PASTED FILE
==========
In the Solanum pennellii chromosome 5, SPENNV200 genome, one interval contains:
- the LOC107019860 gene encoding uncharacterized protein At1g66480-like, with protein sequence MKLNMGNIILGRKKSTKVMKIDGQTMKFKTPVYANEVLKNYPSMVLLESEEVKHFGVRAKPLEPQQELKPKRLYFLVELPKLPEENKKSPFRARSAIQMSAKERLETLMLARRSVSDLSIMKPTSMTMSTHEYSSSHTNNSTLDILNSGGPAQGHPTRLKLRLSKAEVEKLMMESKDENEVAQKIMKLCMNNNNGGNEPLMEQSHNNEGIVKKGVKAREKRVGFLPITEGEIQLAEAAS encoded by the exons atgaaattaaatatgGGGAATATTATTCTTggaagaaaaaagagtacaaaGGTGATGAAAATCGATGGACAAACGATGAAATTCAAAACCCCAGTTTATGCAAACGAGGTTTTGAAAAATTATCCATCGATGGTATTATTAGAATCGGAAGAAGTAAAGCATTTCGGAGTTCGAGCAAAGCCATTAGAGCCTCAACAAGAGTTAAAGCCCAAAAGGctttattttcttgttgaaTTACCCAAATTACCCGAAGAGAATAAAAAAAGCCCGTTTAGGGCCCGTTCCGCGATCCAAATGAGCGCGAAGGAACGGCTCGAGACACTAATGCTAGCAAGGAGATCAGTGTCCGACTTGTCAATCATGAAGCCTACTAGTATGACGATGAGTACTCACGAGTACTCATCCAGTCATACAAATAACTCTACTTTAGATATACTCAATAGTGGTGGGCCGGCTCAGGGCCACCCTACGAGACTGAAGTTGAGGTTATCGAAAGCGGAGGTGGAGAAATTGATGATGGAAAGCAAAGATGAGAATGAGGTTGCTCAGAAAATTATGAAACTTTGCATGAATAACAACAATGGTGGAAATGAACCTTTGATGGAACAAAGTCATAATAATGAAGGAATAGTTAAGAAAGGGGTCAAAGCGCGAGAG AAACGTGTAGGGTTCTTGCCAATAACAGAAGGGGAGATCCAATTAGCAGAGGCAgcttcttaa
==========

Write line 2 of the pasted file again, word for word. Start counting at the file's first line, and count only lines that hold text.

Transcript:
- the LOC107019860 gene encoding uncharacterized protein At1g66480-like, with protein sequence MKLNMGNIILGRKKSTKVMKIDGQTMKFKTPVYANEVLKNYPSMVLLESEEVKHFGVRAKPLEPQQELKPKRLYFLVELPKLPEENKKSPFRARSAIQMSAKERLETLMLARRSVSDLSIMKPTSMTMSTHEYSSSHTNNSTLDILNSGGPAQGHPTRLKLRLSKAEVEKLMMESKDENEVAQKIMKLCMNNNNGGNEPLMEQSHNNEGIVKKGVKAREKRVGFLPITEGEIQLAEAAS encoded by the exons atgaaattaaatatgGGGAATATTATTCTTggaagaaaaaagagtacaaaGGTGATGAAAATCGATGGACAAACGATGAAATTCAAAACCCCAGTTTATGCAAACGAGGTTTTGAAAAATTATCCATCGATGGTATTATTAGAATCGGAAGAAGTAAAGCATTTCGGAGTTCGAGCAAAGCCATTAGAGCCTCAACAAGAGTTAAAGCCCAAAAGGctttattttcttgttgaaTTACCCAAATTACCCGAAGAGAATAAAAAAAGCCCGTTTAGGGCCCGTTCCGCGATCCAAATGAGCGCGAAGGAACGGCTCGAGACACTAATGCTAGCAAGGAGATCAGTGTCCGACTTGTCAATCATGAAGCCTACTAGTATGACGATGAGTACTCACGAGTACTCATCCAGTCATACAAATAACTCTACTTTAGATATACTCAATAGTGGTGGGCCGGCTCAGGGCCACCCTACGAGACTGAAGTTGAGGTTATCGAAAGCGGAGGTGGAGAAATTGATGATGGAAAGCAAAGATGAGAATGAGGTTGCTCAGAAAATTATGAAACTTTGCATGAATAACAACAATGGTGGAAATGAACCTTTGATGGAACAAAGTCATAATAATGAAGGAATAGTTAAGAAAGGGGTCAAAGCGCGAGAG AAACGTGTAGGGTTCTTGCCAATAACAGAAGGGGAGATCCAATTAGCAGAGGCAgcttcttaa